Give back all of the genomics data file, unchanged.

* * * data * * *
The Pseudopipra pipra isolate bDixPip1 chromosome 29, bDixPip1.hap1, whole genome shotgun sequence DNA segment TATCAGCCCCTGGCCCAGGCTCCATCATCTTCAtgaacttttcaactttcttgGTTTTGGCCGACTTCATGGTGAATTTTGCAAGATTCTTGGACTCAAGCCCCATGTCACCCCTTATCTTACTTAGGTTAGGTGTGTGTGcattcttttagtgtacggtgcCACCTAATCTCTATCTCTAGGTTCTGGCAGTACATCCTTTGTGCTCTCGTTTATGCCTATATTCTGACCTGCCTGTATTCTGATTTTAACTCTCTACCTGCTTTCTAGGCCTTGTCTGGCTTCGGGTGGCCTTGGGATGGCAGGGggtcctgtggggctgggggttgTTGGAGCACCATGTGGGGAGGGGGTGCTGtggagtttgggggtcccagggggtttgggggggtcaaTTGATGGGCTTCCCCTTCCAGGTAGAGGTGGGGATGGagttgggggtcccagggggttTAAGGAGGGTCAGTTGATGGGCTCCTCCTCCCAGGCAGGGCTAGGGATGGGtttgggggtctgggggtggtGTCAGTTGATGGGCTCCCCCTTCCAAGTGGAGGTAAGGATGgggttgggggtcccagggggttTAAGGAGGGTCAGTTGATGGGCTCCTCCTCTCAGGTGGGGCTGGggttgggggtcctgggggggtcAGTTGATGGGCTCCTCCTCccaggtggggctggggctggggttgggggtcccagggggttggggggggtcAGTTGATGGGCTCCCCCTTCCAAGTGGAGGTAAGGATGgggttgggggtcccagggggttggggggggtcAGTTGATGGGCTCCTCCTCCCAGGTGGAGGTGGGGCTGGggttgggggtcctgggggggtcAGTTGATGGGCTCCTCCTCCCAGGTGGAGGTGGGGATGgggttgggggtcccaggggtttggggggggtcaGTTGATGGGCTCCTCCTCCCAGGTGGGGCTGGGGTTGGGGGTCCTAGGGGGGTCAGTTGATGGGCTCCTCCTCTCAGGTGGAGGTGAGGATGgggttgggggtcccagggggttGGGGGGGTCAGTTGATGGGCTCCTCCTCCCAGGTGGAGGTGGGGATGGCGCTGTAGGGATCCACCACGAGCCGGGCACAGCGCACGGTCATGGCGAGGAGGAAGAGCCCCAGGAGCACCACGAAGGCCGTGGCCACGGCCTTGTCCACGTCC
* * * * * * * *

The Pseudopipra pipra isolate bDixPip1 chromosome 29, bDixPip1.hap1, whole genome shotgun sequence DNA segment TATCAGCCCCTGGCCCAGGCTCCATCATCTTCAtgaacttttcaactttcttgGTTTTGGCCGACTTCATGGTGAATTTTGCAAGATTCTTGGACTCAAGCCCCATGTCACCCCTTATCTTACTTAGGTTAGGTGTGTGTGcattcttttagtgtacggtgcCACCTAATCTCTATCTCTAGGTTCTGGCAGTACATCCTTTGTGCTCTCGTTTATGCCTATATTCTGACCTGCCTGTATTCTGATTTTAACTCTCTACCTGCTTTCTAGGCCTTGTCTGGCTTCGGGTGGCCTTGGGATGGCAGGGggtcctgtggggctgggggttgTTGGAGCACCATGTGGGGAGGGGGTGCTGtggagtttgggggtcccagggggtttgggggggtcaaTTGATGGGCTTCCCCTTCCAGGTAGAGGTGGGGATGGagttgggggtcccagggggttTAAGGAGGGTCAGTTGATGGGCTCCTCCTCCCAGGCAGGGCTAGGGATGGGtttgggggtctgggggtggtGTCAGTTGATGGGCTCCCCCTTCCAAGTGGAGGTAAGGATGgggttgggggtcccagggggttTAAGGAGGGTCAGTTGATGGGCTCCTCCTCTCAGGTGGGGCTGGggttgggggtcctgggggggtcAGTTGATGGGCTCCTCCTCccaggtggggctggggctggggttgggggtcccagggggttggggggggtcAGTTGATGGGCTCCCCCTTCCAAGTGGAGGTAAGGATGgggttgggggtcccagggggttggggggggtcAGTTGATGGGCTCCTCCTCCCAGGTGGAGGTGGGGCTGGggttgggggtcctgggggggtcAGTTGATGGGCTCCTCCTCCCAGGTGGAGGTGGGGATGgggttgggggtcccaggggtttggggggggtcaGTTGATGGGCTCCTCCTCCCAGGTGGGGCTGGGGTTGGGGGTCCTAGGGGGGTCAGTTGATGGGCTCCTCCTCTCAGGTGGAGGTGAGGATGgggttgggggtcccagggggttGGGGGGGTCAGTTGATGGGCTCCTCCTCCCAGGTGGAGGTGGGGATGGCGCTGTAGGGATCCACCACGAGCCGGGCACAGCGCACGGTCATGGCGAGGAGGAAGAGCCCCAGGAGCACCACGAAGGCCGTGGCCACGGCCTTGTCCACGTCC